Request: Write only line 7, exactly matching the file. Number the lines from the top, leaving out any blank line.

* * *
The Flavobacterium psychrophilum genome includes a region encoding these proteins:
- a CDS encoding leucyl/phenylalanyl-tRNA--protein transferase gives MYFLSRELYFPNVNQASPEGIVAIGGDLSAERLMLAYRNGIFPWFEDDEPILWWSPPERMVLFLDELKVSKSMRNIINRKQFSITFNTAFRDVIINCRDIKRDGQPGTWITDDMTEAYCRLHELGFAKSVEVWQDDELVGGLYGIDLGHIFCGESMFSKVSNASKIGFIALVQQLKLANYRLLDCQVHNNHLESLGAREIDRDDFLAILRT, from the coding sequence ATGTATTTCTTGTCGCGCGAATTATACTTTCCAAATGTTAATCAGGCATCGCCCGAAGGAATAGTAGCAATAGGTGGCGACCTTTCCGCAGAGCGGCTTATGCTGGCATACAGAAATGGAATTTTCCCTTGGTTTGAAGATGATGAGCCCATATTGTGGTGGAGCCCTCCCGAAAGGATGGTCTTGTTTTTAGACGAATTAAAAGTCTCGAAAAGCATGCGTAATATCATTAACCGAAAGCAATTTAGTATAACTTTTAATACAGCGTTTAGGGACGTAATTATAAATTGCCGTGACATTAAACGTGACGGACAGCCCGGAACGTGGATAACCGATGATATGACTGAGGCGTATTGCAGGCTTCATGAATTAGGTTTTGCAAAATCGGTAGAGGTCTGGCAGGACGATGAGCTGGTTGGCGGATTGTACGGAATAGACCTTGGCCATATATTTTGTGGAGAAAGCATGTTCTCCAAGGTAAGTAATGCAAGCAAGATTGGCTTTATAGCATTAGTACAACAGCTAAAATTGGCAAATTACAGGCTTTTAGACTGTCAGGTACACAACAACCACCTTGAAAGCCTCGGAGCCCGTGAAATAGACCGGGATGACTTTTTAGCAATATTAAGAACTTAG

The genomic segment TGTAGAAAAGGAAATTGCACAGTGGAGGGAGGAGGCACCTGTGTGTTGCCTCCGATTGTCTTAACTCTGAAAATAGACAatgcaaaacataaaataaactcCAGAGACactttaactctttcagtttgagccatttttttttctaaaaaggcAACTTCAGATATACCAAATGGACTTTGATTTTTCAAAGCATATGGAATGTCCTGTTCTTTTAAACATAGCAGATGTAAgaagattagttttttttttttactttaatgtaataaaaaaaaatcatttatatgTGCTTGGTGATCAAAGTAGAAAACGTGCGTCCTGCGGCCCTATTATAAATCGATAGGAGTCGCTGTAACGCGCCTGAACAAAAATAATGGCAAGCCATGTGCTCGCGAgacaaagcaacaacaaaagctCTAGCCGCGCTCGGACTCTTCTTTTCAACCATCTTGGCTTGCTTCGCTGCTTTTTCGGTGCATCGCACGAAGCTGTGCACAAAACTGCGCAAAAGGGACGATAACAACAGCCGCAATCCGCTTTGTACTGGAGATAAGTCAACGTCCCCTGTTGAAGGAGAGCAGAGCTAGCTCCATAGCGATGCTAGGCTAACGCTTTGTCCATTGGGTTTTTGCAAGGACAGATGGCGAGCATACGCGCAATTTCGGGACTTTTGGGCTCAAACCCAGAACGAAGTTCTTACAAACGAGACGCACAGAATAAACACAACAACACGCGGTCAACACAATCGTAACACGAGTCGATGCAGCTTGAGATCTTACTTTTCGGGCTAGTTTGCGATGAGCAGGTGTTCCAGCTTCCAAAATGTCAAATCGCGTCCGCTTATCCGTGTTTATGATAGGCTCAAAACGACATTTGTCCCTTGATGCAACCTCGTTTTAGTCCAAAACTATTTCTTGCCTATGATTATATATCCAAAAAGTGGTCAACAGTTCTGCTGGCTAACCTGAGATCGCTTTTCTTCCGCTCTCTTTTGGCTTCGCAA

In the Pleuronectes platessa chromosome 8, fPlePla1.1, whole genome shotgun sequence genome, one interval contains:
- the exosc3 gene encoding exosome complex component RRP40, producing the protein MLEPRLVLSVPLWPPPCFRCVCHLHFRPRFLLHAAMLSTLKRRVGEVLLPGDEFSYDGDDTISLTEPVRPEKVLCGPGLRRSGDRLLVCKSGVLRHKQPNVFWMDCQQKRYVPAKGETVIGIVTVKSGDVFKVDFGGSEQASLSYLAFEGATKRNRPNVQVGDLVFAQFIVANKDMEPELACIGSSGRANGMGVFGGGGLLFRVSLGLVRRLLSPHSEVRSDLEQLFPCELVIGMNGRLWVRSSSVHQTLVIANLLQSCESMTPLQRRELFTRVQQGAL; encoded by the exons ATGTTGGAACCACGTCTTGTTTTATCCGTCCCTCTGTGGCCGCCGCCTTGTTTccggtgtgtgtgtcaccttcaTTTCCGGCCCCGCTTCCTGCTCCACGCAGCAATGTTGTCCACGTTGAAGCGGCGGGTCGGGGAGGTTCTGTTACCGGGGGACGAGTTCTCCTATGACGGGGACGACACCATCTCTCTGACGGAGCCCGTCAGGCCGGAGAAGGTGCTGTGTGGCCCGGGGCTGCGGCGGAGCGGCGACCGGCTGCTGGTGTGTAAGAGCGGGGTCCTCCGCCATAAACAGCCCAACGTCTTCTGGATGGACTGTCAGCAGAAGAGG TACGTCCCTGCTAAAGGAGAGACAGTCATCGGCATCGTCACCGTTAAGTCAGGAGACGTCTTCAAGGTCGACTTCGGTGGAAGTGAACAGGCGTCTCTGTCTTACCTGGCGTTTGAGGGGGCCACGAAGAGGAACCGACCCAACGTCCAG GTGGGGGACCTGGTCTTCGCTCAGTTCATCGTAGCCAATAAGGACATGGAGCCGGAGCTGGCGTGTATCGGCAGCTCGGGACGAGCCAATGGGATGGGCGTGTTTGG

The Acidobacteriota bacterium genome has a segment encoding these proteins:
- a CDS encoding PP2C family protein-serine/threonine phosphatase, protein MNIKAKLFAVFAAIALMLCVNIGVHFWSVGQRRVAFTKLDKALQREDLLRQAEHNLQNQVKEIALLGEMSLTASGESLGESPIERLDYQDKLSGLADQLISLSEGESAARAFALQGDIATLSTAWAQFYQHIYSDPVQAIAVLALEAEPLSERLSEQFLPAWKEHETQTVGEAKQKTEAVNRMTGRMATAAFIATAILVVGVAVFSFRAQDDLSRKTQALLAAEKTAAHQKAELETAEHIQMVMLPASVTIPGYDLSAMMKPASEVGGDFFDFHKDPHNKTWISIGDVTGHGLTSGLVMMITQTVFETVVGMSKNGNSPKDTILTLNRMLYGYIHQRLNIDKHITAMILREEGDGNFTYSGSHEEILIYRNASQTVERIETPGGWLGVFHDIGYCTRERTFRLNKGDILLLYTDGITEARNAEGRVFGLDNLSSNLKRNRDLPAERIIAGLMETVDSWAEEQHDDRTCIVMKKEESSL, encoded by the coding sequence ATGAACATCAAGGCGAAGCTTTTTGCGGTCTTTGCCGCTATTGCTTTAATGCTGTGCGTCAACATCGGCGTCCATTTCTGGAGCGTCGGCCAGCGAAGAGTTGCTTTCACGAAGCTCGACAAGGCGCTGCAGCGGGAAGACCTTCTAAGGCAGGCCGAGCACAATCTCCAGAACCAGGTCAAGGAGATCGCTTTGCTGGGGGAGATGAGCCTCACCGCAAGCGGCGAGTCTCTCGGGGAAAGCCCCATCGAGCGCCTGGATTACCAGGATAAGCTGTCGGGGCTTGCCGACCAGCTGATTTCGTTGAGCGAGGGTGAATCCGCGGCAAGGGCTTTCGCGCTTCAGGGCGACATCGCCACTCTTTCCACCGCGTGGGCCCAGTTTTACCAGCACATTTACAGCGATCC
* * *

- a CDS encoding PP2C family protein-serine/threonine phosphatase, protein MNIKAKLFAVFAAIALMLCVNIGVHFWSVGQRRVAFTKLDKALQREDLLRQAEHNLQNQVKEIALLGEMSLTASGESLGESPIERLDYQDKLSGLADQLISLSEGESAARAFALQGDIATLSTAWAQFYQHIYSDPVQAIAVLALEAEPLSERLSEQFLPAWKEHETQTVGEAKQKTEAVNRMTGRMATAAFIATAILVVGVAVFSFRAQDDLSRKTQALLAAEKTAAHQKAELETAEHIQMVMLPASVTIPGYDLSAMMKPASEVGGDFFDFHKDPHNKTWISIGDVTGHGLTSGLVMMITQTVFETVVGMSKNGNSPKDTILTLNRMLYGYIHQRLNIDKHITAMILREEGDGNFTYSGSHEEILIYRNASQTVERIETPGGWLGVFHDIGYCTRERTFRLNKGDILLLYTDGITEARNAEGRVFGLDNLSSNLKRNRDLPAERIIAGLMETVDSWAEEQHDDRTCIVMKKEESSL, encoded by the coding sequence ATGAACATCAAGGCGAAGCTTTTTGCGGTCTTTGCCGCTATTGCTTTAATGCTGTGCGTCAACATCGGCGTCCATTTCTGGAGCGTCGGCCAGCGAAGAGTTGCTTTCACGAAGCTCGACAAGGCGCTGCAGCGGGAAGACCTTCTAAGGCAGGCCGAGCACAATCTCCAGAACCAGGTCAAGGAGATCGCTTTGCTGGGGGAGATGAGCCTCACCGCAAGCGGCGAGTCTCTCGGGGAAAGCCCCATCGAGCGCCTGGATTACCAGGATAAGCTGTCGGGGCTTGCCGACCAGCTGATTTCGTTGAGCGAGGGTGAATCCGCGGCAAGGGCTTTCGCGCTTCAGGGCGACATCGCCACTCTTTCCACCGCGTGGGCCCAGTTTTACCAGCACATTTACAGCGATCC